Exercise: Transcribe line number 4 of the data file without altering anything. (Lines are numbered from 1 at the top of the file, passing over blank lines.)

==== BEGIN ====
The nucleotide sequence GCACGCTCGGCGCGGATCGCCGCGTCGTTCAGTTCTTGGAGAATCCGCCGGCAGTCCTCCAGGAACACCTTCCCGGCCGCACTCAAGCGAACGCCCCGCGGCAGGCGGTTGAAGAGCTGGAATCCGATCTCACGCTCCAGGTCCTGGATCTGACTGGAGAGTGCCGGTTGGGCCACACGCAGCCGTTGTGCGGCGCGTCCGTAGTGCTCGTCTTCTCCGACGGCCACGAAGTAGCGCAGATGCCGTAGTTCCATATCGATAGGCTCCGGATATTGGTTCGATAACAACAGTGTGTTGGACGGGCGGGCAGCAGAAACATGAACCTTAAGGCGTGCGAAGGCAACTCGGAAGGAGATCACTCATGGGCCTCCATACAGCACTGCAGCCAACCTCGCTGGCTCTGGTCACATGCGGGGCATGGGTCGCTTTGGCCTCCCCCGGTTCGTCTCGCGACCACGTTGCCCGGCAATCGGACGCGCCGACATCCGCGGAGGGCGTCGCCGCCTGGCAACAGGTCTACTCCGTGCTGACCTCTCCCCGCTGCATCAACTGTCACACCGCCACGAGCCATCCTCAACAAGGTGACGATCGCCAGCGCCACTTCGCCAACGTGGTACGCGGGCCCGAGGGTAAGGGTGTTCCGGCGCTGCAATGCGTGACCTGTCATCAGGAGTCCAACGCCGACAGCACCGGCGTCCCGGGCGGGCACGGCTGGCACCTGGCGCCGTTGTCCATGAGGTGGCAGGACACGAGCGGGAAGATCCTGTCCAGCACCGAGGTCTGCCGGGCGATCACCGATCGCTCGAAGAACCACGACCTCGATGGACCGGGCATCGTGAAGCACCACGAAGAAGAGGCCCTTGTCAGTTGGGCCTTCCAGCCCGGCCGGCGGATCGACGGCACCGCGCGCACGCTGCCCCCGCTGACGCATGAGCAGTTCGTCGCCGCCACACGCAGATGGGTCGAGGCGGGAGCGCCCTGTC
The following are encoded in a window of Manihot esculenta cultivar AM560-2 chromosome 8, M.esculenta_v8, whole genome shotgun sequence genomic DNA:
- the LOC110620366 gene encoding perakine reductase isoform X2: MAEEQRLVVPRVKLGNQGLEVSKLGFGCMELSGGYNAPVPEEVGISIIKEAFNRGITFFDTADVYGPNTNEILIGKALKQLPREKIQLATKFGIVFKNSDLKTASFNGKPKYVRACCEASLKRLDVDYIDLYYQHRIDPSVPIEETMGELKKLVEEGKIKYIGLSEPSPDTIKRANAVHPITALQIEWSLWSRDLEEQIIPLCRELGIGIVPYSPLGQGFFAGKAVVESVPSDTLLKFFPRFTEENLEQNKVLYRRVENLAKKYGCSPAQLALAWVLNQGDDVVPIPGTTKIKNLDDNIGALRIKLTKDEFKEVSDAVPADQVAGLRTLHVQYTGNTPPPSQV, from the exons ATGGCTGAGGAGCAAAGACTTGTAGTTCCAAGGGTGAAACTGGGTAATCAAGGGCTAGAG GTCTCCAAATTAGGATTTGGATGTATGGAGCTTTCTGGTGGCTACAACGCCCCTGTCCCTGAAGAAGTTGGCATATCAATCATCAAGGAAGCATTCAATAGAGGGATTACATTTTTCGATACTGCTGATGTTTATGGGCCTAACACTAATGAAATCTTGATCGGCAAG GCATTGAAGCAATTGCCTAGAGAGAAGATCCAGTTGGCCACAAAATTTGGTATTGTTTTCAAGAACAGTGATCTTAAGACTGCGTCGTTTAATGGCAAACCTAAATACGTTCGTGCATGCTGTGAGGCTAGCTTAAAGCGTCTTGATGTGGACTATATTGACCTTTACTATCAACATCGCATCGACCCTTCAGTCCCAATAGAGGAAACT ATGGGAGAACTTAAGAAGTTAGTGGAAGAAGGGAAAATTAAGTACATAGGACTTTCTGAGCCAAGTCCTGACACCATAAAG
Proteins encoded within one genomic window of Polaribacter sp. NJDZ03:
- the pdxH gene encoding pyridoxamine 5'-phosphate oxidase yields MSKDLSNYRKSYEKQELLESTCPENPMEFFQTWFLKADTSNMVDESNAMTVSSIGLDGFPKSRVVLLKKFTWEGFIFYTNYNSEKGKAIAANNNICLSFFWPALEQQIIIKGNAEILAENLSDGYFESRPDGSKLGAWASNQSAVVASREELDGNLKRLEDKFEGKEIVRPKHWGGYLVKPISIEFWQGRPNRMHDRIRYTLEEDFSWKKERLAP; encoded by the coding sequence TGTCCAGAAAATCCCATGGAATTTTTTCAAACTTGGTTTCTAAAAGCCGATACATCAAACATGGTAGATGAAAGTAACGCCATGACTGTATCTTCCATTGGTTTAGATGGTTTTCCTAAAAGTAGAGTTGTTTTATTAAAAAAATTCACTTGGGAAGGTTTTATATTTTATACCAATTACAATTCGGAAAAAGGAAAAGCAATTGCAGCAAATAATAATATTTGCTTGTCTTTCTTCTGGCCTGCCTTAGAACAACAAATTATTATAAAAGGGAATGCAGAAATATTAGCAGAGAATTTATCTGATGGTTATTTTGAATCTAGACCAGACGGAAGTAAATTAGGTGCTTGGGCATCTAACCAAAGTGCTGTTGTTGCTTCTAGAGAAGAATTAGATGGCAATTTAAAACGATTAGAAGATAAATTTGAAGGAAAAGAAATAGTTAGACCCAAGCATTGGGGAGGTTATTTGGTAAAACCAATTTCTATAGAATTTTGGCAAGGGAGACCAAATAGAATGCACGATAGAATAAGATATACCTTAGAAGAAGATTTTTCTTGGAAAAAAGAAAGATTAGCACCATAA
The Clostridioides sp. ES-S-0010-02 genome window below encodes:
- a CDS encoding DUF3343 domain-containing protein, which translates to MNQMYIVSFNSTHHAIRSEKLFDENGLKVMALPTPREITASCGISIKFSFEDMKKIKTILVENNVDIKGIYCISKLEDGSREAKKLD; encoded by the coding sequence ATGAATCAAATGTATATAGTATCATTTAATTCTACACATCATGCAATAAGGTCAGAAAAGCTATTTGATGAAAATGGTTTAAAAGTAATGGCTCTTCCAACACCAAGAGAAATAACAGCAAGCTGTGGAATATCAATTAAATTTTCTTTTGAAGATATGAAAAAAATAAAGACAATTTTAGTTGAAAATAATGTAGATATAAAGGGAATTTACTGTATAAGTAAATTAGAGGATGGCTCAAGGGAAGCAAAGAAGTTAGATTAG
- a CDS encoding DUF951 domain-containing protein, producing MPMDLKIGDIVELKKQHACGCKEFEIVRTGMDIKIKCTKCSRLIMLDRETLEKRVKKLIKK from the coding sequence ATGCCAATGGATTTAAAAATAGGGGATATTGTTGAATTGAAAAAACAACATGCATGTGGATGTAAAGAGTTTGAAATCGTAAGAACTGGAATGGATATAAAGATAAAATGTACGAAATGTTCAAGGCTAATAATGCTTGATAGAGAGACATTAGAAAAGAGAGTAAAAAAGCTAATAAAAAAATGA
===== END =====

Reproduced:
Proteins encoded within one genomic window of Polaribacter sp. NJDZ03: